After his divisive turn as the Joker in DC’s Suicide Squad, Jared Leto attempts to jump on the superhero bandwagon again as Doctor Morbius in the Spider-Man villain’s first standalone film. Once again, he misses the mark and winds up flat on his face.
Michael Morbius is a renowned doctor whose goal in life is to find the cure for a rare blood disease that has afflicted him and his friend Milo (Matt Smith) since they were children. Morbius develops the cure using DNA from vampire bats, but when he tests it on himself he is transformed into a bloodthirsty killer with superpowers who requires human blood to stay healthy. Cue scenes of Jared Leto sucking bags of blood dry like they’re Capri-Suns.
The central conflict of the film arises when Morbius denies Milo the cure, believing it to be a curse. In retaliation, an embittered Milo steals it for himself and frames him for murder. Whereas Morbius struggles to refrain from killing people with increasingly ineffective artificial blood, Milo inebriates himself with slaughter.
Jared Leto jumps back on the superhero bandwagon and winds up flat on his face
Matt Smith seems to be having fun hamming it up as the villain here, gently drawing on the quirky persona he cultivated in Doctor Who. However, his moments stand out more as awkward blips rather than entertaining idiosyncrasies in what is otherwise a suffocatingly serious film. Smith doing a little dad dance over the corpses of murdered cops could have been raucous in an off-the-wall James Gunn film – here, it’s jarring.
For his part, Leto lacks the wild eccentricity that makes Tom Hardy’s turns in the Venom films so compelling. Instead, he weighs Morbius down with a leaden performance, while the supporting cast is given little to do.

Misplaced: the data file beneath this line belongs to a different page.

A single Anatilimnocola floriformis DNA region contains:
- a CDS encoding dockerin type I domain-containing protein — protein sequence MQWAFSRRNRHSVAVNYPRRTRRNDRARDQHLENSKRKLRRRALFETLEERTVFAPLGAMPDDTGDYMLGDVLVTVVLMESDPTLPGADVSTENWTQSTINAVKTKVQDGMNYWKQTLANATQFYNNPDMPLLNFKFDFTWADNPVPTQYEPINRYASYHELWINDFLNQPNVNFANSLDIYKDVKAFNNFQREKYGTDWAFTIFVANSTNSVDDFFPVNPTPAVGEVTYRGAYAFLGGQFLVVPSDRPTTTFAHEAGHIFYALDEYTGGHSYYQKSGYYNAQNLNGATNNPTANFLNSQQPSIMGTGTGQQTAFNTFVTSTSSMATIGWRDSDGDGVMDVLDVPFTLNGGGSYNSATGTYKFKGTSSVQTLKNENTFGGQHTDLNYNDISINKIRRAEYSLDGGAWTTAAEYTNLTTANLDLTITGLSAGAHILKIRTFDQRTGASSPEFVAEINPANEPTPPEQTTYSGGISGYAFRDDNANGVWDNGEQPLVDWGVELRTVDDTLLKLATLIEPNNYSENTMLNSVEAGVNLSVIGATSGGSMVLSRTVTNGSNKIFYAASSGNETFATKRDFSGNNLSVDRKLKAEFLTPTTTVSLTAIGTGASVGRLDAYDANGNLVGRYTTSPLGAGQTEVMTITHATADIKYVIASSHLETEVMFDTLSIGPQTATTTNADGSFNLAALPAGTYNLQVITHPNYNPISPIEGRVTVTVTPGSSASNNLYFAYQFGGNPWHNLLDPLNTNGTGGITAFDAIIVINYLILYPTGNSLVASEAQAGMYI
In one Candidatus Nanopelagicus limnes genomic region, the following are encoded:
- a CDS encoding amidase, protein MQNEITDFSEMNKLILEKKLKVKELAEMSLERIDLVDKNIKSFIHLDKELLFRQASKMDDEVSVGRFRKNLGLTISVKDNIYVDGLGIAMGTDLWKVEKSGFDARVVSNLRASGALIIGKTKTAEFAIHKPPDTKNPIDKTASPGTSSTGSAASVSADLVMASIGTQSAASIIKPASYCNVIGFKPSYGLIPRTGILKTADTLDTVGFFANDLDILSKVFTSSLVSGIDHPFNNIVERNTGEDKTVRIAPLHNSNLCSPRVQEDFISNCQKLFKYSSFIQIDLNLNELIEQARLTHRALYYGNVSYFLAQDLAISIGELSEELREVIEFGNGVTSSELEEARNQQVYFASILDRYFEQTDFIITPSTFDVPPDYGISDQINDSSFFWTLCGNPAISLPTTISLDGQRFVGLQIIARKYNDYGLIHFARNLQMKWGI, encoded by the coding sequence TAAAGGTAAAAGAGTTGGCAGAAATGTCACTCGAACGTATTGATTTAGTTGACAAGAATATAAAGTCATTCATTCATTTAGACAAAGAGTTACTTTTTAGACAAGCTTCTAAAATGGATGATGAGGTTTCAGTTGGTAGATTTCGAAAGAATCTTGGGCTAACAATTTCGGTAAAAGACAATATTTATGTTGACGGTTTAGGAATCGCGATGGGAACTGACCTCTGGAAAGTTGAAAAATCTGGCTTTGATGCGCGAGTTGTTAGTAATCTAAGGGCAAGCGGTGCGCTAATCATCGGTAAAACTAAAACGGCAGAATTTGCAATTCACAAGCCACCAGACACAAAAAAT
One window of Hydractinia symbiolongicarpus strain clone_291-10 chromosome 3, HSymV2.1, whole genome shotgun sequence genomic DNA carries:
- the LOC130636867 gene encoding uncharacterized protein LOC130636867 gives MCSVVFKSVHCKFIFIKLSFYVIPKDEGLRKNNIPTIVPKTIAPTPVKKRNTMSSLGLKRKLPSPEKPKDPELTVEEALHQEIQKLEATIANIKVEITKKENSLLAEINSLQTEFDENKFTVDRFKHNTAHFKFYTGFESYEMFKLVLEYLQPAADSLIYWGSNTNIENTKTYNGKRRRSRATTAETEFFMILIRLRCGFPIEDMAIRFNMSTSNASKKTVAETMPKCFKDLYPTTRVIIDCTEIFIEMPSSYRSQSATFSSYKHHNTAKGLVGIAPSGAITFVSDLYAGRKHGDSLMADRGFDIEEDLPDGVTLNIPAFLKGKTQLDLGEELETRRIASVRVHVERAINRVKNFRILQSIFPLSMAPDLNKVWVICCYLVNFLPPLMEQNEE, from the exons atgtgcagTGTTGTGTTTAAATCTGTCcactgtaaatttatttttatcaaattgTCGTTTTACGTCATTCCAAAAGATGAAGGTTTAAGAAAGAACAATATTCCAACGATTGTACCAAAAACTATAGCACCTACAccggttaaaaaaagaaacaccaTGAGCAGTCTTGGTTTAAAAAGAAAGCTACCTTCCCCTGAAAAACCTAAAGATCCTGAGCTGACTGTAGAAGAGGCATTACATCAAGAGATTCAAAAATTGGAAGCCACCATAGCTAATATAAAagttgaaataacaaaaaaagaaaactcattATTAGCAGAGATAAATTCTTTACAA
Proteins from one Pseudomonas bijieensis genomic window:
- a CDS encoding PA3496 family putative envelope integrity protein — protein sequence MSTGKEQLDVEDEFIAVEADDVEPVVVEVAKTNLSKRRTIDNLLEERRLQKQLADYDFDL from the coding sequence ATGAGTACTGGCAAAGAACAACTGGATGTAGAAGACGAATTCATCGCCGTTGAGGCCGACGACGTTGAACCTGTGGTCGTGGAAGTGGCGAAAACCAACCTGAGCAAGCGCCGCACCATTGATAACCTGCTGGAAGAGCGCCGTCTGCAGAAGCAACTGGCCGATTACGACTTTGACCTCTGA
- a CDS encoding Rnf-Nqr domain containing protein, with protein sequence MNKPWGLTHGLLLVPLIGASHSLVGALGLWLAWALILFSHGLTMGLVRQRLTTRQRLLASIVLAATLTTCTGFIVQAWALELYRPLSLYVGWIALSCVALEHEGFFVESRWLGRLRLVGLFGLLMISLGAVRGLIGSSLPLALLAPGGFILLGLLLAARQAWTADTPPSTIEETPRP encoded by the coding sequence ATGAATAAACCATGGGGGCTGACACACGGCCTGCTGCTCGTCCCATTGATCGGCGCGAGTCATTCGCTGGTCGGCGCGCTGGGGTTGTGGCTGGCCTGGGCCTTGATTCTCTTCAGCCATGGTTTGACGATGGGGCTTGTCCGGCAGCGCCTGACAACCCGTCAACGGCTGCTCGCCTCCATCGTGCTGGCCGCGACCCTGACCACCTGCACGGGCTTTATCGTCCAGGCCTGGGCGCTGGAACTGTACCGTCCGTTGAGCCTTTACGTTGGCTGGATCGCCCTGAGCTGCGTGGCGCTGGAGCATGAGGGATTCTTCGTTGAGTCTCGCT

There’s nothing in the script to give depth to these characters or their relationships. Jared Harris plays the doctor who cared for Morbius and Milo from when they were children, and serves as a surrogate father to the pair. But his role is emotionally weightless and he disappears for long stretches. Adria Arjona, meanwhile, is reduced to little more than hanging around as the charisma-deficient lead’s medical colleague and love interest, Martine.
The audience has to make do with the gruel of muddy CGI in dimly lit locales
The action sequences are similarly lacking. This is where Morbius could deliver a crumb of genuine imagination, but instead the audience has to make do with the gruel of muddy CGI in dimly lit locales. The conclusion to the climactic fight scene is so underwhelming that it’s easy to mistake it for a fake-out before a real finale to come.
The fact that Morbius attempts to court an audience by dangling a potential connection to the Tom Holland Spider-Man universe is the worst kind of unearned fan service in a film this lacklustre. Compelling characters are the lifeblood of a good superhero story, so it’s tragic that a film about two warring vampires in the Marvel universe is utterly bereft of them.
In UK and Australian cinemas now. In US theaters Apr 1.